9,938
    820
    Jun 26, 2010
    Texas City, TX
    Before you start, take a magic marker or similar and put a line across the 2 axis' that you are going to work with so that you can have a point to move it back to if you get it out of whack and to see how little you moved it when you adjust it.

    Most people set the tilt to whatever the instructions in the receiver say to and then forget it. For the other 2 settings. I have used the Satellite Signal Strength screen and had a helper watch the screen.
    Concentrate on the 101 first.
    I move whatever direction I am working on until the reading goes down to basically 80. Then set the fine adjustment to zero. Now count the turns and even the last partial turn while you turn the screw in the opposite direction. Do this until your helper tells you that the reading has peaked and came back down to 80. Now go back half of the turns it took to do this.
    Repeat for the second axis.
    Now check the 99 and 103 signals. Most times this might require a tiny bit of elevation to get a stronger signal on these 2 but that is where all the HD channels are.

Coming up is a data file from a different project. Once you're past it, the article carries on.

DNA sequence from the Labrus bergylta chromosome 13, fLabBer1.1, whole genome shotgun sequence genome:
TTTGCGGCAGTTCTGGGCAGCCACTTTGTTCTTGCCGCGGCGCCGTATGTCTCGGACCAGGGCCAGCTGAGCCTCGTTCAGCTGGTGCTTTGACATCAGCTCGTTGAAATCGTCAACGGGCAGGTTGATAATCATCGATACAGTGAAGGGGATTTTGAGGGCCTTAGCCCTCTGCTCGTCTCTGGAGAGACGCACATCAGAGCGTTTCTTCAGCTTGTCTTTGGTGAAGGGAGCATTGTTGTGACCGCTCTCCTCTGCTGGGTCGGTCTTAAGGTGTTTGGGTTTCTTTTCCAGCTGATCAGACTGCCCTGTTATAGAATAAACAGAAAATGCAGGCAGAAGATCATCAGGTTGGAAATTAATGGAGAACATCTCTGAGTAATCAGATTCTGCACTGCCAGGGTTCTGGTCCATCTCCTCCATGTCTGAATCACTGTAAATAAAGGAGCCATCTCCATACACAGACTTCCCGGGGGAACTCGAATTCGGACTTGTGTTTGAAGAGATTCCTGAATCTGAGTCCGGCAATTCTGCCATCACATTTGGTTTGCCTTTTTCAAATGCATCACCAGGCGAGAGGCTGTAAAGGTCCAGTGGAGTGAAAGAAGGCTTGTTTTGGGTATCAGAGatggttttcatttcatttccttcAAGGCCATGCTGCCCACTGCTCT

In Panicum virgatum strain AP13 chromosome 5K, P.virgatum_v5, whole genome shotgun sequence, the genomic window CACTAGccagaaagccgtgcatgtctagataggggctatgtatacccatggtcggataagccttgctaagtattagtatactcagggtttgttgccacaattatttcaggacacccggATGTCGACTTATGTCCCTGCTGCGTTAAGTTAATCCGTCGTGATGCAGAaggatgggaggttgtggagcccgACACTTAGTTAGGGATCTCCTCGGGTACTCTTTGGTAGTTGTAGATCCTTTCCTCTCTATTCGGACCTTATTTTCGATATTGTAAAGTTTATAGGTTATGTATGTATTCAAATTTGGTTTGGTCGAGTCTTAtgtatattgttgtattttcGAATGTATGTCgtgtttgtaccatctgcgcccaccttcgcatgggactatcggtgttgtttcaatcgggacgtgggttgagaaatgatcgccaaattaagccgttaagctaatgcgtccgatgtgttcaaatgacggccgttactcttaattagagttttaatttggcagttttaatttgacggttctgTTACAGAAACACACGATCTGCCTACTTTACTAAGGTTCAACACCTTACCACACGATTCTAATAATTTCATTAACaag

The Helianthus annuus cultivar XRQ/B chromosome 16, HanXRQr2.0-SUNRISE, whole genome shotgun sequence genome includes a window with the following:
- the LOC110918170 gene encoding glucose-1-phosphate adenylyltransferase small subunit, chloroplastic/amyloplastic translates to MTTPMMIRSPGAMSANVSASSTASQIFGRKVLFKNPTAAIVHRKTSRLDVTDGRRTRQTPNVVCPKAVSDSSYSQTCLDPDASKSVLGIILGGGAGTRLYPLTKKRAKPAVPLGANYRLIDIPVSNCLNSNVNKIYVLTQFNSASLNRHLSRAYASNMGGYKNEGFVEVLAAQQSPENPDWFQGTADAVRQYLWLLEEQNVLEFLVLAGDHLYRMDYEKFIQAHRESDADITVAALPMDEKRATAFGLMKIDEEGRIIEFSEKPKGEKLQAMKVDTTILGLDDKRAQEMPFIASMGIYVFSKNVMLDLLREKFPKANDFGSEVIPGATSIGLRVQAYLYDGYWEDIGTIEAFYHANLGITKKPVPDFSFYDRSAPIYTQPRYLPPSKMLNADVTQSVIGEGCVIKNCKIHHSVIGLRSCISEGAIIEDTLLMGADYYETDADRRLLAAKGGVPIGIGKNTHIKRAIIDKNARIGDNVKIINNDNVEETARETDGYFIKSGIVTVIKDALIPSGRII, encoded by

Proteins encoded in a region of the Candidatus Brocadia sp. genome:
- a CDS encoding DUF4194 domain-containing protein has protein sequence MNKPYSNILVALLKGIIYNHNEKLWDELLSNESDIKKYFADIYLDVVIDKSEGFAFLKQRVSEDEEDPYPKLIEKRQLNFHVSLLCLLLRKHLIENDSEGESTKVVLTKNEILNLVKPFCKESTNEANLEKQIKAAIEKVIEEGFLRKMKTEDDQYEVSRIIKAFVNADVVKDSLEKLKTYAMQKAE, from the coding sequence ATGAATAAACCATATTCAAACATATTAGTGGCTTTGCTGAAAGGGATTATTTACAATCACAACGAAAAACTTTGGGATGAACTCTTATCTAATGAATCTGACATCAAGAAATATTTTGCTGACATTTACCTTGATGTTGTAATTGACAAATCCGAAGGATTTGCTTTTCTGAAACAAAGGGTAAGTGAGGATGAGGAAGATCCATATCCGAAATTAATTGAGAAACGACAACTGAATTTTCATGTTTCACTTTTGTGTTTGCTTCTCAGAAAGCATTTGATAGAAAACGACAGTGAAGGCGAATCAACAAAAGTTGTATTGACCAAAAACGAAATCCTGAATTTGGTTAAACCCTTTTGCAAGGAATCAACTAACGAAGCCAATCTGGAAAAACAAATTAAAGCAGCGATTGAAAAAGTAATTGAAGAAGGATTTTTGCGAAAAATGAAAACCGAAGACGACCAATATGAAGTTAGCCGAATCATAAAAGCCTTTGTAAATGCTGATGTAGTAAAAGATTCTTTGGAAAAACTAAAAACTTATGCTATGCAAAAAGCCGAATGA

I spent about an hour doing mine a few years ago.

    In 2012 an installer came to replace my LNB that had got knocked out by lightning. He did not like where the dish was and just left it and put up a whole new dish closer to the electric service. He had a meter and dialed in the aiming in a matter of about a minute or 2. His numbers were as good or better that the hour I spent doing it the time before.

    Good luck.
     
  5. shorton

    shorton New Member

    2
    0
    Jan 13, 2017
    I wasn't clear. Clarificaitons:

    1) I'm only concerned about dish tilt/skew. I know how to dither the other 2 adjustments (Azimuth and elevation).

    2) Assume I have elevation and azimuth dithered perfectly on the center sat, 101. Since 101 is the center sat I' think the dish tilt/skew should have relatively little effect on 101's signal (?) The dish would be rotating about the axis of that beam. If this were the only sat, and with circular polarization the tilt/skew would be unnecessary, like the old dishes. I expect that it is the 2 sats to each side (99,103) that will be the most affected by tilt/skew. Or not :) ?

    3) I think I'm going to be able to borrow a meter form an installer. If not I'll probably buy one. If there's a way w/o it (using STB), I'm curious to hear that as well, but not a big deal either way.